On June 28, 2016, the UK Information Commissioner’s Office (“ICO”) released its Annual Report for 2015 -2016 (the “Report”).

According to the Report, the ICO has dealt with an increase in the number of data protection concerns, handling 16,388 complaints in total. Particularly noteworthy is the £130,000 fine imposed on Pharmacy 2U for breach of the fair processing requirements under the UK Data Protection Act 1998. Pharmacy 2U sold details of over 20,000 customers to a list marketing company without customers’ knowledge or consent.

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On October 15 and 16, 2015, Hunton & Williams is pleased to sponsor PDP’s 14th Annual Data Protection Compliance Conference in London. Bridget Treacy, Head of the UK Privacy and Cybersecurity practice at Hunton & Williams, chairs the conference, which features speakers from the data protection industry, including Christopher Graham, UK Information Commissioner, and Rosemary Jay, senior consultant attorney at Hunton & Williams.

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On September 17, 2015, Prime Minister David Cameron issued a Written Ministerial Statement, announcing that policy responsibility for data protection issues and the UK Information Commissioner’s Office (the “ICO”) will both be transferred from the Ministry of Justice (the “MoJ”) to the Department for Culture, Media & Sport, (the “DCMS”) with the changes taking effect on the same date. Existing data protection policy teams at the MoJ also will move to the DCMS.

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On October 15, 2014, the UK Information Commissioner’s Office (“ICO”) published a code of practice regarding the use of surveillance cameras (“Code of Practice”). The Code of Practice explains how the legal requirements of the Data Protection Act 1998 apply to operators of surveillance cameras. Practical and technological advancements have led to a wide variety of surveillance camera technologies that differ from traditional CCTV (e.g., Automatic Number Plate Recognition cameras and body-worn cameras). The Code of Practice addresses (1) changes in technology and (2) inconsistent standards that have arisen in various sectors since the ICO last updated its guidance on CCTV systems, which occurred in 2008. In particular, due to technological advancements, surveillance cameras are no longer merely passive recording devices, but rather can be used to identify specific items or individuals, keep detailed records of events, and are increasingly portable and discrete.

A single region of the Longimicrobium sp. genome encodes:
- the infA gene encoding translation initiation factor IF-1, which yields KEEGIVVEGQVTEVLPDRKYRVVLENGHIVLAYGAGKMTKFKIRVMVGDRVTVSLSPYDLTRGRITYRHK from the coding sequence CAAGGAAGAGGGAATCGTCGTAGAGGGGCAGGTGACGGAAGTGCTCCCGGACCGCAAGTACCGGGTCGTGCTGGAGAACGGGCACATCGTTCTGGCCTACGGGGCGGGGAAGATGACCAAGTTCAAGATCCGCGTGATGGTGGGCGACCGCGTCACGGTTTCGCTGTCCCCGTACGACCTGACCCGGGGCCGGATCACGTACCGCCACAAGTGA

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On September 2, 2014, the UK Information Commissioner’s Office (“ICO”) published a consultation on the framework criteria for selecting scheme providers for its privacy seal scheme. The consultation gives organizations the opportunity to provide recommendations for the framework criteria that will be used to assess the relevant schemes. The consultation is open until October 3, 2014.

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On July 15, 2014, the UK Information Commissioner’s Office (“ICO”) released its Annual Report for 2013/14 (the “Report”). Entitled Effective, Efficient – and Busier than Ever, the Report illustrates the rapid growth of data protection and freedom of information issues in the UK in the past year. It highlights the fact that the ICO has received increasing numbers of questions and complaints from members of the public, processed record numbers of cases, and issued its highest ever level of fines, totaling almost £1.97 million. The Report also emphasizes the fact that the ICO’s resources are stretched and, in a direct appeal to both the UK Parliament and the Ministry of Justice, calls for “stronger powers, a more sustainable funding system, and a clearer guarantee of independence.”

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As we reported on October 8, 2013, the Information Commissioner’s Office (“ICO”) has announced it is reviewing its Privacy Notices Code of Practice (the “Code”) to assess whether it should be updated. In anticipation of the November 30th closing date for comments on the Code, today the ICO’s Head of Policy Delivery posted a request for feedback on the ICO’s blog.

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On October 19, 2013, the Center for Internet and Society (“CIS”), the Federation of Indian Chambers of Commerce and Industry, and the Data Security Council of India held a Privacy Roundtable in New Delhi, the last in a series of roundtables that began in April 2013. The events were designed to elicit comments on a draft Privacy Protection Bill, proposed legislation for a privacy and personal data protection regime in India. The law would regulate the collection and use of personal data in India, as well as surveillance and interception of communications.

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